- all bad
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This phone is a piece of crap i only had it 6mth and things stopped workin like the texting, email and general internet. Even when it was workin the internet was sooo slow also the camera was mickey mouse. and i paid $170 NZ for it what a piece of junk a rip-off. If ya know what's good for u don't waste your time and money on this phone and incidentally it's no longer supported by Samsung, I wonder why?!!
A basic introduction to Next G
- Build quality, 3.6Mbps HSDPA, A2DP Bluetooth, camera can be rotated
- No outstanding features, poor display resolution, tactile feedback of controls, sluggish interface
The A561 is a basic handset. It has a few issues that are sure to make many people look elsewhere.
Price$ 589.00 (AUD)
The latest Samsung handset available for Telstra's high-speed Next G network, the A561 is a solid but largely unremarkable device. This flip phone will do the job, but isn't anything to get excited about and it does suffer from a few niggling issues that may make you want to look elsewhere for a handset.
As far as designs go, the A561 is a fairly standard flip phone. It feels well built and has a stylish brushed steel finish on the front and a metallic blue surface on the back. The flip mechanism feels sturdy and solid, although it's tricky to open with one hand.
The large 2.2in display is reasonable, but it's let down by a slightly low resolution of 176x220. The small external display is convenient and displays handy information such as battery life and caller ID.
The A561's flat keypad and controls may look stylish, but they cause some issues when messaging. Although the individual keys are large and well separated, tactile feedback could be improved; the keys require a firm press to activate. A five-way navigational pad does the bulk of the work during general browsing, and there are also plenty of convenient shortcuts, including e-mail, messaging, video calling and an application switcher.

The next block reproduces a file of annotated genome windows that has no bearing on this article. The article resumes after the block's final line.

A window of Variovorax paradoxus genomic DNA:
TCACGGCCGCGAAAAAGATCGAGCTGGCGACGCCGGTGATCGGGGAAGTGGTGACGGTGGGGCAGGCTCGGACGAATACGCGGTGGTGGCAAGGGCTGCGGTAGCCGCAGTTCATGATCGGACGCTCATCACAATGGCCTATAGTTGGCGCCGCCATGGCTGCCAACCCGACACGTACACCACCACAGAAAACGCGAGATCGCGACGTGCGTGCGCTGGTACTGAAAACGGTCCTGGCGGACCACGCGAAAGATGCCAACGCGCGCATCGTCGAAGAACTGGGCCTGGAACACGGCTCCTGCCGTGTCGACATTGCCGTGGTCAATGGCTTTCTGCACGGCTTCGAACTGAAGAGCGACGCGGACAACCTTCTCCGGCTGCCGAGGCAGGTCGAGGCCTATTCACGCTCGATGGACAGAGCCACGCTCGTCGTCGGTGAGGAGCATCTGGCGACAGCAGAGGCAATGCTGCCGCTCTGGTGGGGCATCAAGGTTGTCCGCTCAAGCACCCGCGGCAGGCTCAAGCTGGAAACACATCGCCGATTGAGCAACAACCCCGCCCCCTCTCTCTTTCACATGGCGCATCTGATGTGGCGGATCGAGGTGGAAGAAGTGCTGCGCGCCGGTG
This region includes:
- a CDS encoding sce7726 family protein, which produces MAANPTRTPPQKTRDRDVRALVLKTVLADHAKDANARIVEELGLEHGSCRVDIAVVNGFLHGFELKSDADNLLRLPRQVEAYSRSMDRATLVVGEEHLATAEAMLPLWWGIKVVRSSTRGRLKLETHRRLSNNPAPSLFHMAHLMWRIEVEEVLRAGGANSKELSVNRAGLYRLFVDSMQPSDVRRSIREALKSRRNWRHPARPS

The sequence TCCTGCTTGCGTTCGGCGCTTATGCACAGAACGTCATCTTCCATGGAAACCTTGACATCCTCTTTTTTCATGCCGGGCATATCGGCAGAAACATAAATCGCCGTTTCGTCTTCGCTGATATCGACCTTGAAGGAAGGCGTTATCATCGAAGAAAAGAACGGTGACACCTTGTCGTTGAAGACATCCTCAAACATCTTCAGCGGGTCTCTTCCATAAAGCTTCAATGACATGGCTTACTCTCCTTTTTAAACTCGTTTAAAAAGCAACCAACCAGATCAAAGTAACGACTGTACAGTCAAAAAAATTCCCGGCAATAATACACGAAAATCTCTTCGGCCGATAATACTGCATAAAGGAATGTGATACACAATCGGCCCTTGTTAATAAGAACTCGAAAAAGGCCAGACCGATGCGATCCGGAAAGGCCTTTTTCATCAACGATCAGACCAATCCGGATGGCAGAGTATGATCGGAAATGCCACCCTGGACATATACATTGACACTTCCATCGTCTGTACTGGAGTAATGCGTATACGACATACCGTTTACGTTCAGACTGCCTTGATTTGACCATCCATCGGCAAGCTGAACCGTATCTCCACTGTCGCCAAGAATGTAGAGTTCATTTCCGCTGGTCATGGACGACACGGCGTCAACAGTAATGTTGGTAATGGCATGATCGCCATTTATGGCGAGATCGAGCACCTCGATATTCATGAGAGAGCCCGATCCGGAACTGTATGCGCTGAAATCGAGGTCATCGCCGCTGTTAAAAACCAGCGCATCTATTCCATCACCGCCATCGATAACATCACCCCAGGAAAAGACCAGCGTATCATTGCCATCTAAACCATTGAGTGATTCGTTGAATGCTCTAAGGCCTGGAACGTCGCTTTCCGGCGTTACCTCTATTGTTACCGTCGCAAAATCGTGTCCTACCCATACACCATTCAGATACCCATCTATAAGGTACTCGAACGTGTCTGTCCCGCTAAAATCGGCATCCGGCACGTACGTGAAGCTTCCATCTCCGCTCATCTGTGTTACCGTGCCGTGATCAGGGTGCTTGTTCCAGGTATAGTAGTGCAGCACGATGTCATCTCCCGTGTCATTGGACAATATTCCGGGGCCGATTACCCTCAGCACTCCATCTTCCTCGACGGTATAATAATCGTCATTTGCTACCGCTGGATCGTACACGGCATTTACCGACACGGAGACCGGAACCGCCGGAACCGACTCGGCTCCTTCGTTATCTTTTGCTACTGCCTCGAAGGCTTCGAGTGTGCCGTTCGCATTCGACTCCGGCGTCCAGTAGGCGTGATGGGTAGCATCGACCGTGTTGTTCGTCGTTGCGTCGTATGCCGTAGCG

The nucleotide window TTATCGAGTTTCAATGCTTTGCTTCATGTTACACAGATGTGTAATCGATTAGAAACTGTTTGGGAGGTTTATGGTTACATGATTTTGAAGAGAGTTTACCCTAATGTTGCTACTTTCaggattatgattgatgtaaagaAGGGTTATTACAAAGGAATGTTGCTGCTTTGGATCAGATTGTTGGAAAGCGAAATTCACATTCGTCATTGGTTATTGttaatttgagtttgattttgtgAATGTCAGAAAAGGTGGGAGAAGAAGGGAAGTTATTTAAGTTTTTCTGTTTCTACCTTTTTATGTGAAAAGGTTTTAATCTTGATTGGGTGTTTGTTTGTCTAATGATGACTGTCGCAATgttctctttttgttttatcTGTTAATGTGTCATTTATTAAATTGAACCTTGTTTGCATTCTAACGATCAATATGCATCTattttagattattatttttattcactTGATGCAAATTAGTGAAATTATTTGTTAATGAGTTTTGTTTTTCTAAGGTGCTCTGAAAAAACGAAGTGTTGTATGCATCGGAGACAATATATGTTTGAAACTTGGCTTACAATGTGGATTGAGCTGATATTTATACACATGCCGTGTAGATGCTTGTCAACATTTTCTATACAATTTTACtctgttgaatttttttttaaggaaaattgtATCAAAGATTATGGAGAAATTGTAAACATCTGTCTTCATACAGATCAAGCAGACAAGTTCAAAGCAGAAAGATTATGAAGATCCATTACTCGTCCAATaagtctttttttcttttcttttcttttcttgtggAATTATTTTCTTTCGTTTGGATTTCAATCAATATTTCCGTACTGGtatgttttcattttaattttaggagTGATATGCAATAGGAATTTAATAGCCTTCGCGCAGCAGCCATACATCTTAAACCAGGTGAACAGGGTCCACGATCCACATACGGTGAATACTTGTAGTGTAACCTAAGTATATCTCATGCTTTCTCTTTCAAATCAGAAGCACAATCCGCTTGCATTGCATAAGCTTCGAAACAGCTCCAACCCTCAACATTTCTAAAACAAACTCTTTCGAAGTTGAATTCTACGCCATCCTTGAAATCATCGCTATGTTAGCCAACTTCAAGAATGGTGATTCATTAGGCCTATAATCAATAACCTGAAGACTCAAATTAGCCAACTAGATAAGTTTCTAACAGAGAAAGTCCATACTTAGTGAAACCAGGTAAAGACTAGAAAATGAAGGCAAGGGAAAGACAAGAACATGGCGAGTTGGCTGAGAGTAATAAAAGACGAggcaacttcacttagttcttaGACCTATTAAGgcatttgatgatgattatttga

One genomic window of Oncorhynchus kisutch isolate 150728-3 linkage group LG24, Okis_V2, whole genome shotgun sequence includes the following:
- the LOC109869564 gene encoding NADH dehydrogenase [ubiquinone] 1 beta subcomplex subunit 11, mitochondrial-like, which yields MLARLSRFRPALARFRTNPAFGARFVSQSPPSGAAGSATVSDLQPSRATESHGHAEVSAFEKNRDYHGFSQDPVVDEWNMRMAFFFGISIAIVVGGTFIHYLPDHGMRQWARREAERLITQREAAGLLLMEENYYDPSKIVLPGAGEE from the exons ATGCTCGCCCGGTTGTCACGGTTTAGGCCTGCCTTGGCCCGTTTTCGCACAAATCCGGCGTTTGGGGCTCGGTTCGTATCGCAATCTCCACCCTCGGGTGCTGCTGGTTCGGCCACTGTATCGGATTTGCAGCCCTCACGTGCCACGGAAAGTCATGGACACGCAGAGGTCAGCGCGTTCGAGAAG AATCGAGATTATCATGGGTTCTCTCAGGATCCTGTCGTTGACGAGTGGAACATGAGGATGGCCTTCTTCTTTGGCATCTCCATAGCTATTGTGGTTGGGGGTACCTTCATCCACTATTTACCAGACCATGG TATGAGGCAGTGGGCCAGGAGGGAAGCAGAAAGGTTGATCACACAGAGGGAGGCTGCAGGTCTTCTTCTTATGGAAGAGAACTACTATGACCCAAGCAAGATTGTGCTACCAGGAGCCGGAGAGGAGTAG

Unfortunately, the A561 suffers from a sluggish user interface. The UI is well designed and fairly easy to use, but scrolling through lists and trying to select menu items results in a slight delay that rapidly becomes frustrating. Thankfully, messaging doesn't suffer the same issues.
The A561 offers HSDPA speeds of up to 3.6Mbps, and we were generally impressed with the results. The handset offers full access to the Next G portal, as well as Telstra's Mobile FOXTEL service. The large display works well for multimedia content, although the lower resolution impacts on videos. The music player application supports most common file formats, but Samsung's insistence on a proprietary headphone jack is frustrating. Thankfully, A2DP Bluetooth provides an alternative to using the included headphones. A microSD card slot allows users to add extra storage. Despite access to Next G services, this isn't a handset that we'd recommend for extensive multimedia use.
These features aside, the A561 is fairly standard. A 2-megapixel camera isn't fantastic for photos, but its placement on a rotating hinge that can be adjusted with the flick of a thumb means it doubles for video calling. Also present are a voice recorder and a reasonable number of PIM features, including alarms, calendar, memo, tasks, calculator, converter, timer and a stopwatch.
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GGG Evaluation Team
First impression on unpacking the Q702 test unit was the solid feel and clean, minimalist styling.
For work use, Microsoft Word and Excel programs pre-installed on the device are adequate for preparing short documents.
The Fujitsu LifeBook UH574 allowed for great mobility without being obnoxiously heavy or clunky. Its twelve hours of battery life did not disappoint.
The screen was particularly good. It is bright and visible from most angles, however heat is an issue, particularly around the Windows button on the front, and on the back where the battery housing is located.
My first impression after unboxing the Q702 is that it is a nice looking unit. Styling is somewhat minimalist but very effective. The tablet part, once detached, has a nice weight, and no buttons or switches are located in awkward or intrusive positions.
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